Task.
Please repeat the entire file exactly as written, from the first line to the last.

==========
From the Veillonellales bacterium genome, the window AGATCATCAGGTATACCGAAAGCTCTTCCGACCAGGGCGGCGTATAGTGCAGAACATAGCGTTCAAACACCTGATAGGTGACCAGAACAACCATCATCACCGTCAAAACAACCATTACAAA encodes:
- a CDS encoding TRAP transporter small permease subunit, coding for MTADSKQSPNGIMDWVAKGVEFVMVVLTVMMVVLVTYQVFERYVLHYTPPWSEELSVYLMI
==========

From the Veillonellales bacterium genome, the window AGATCATCAGGTATACCGAAAGCTCTTCCGACCAGGGCGGCGTATAGTGCAGAACATAGCGTTCAAACACCTGATAGGTGACCAGAACAACCATCATCACCGTCAAAACAACCATTACAAA encodes:
- a CDS encoding TRAP transporter small permease subunit, coding for MTADSKQSPNGIMDWVAKGVEFVMVVLTVMMVVLVTYQVFERYVLHYTPPWSEELSVYLMI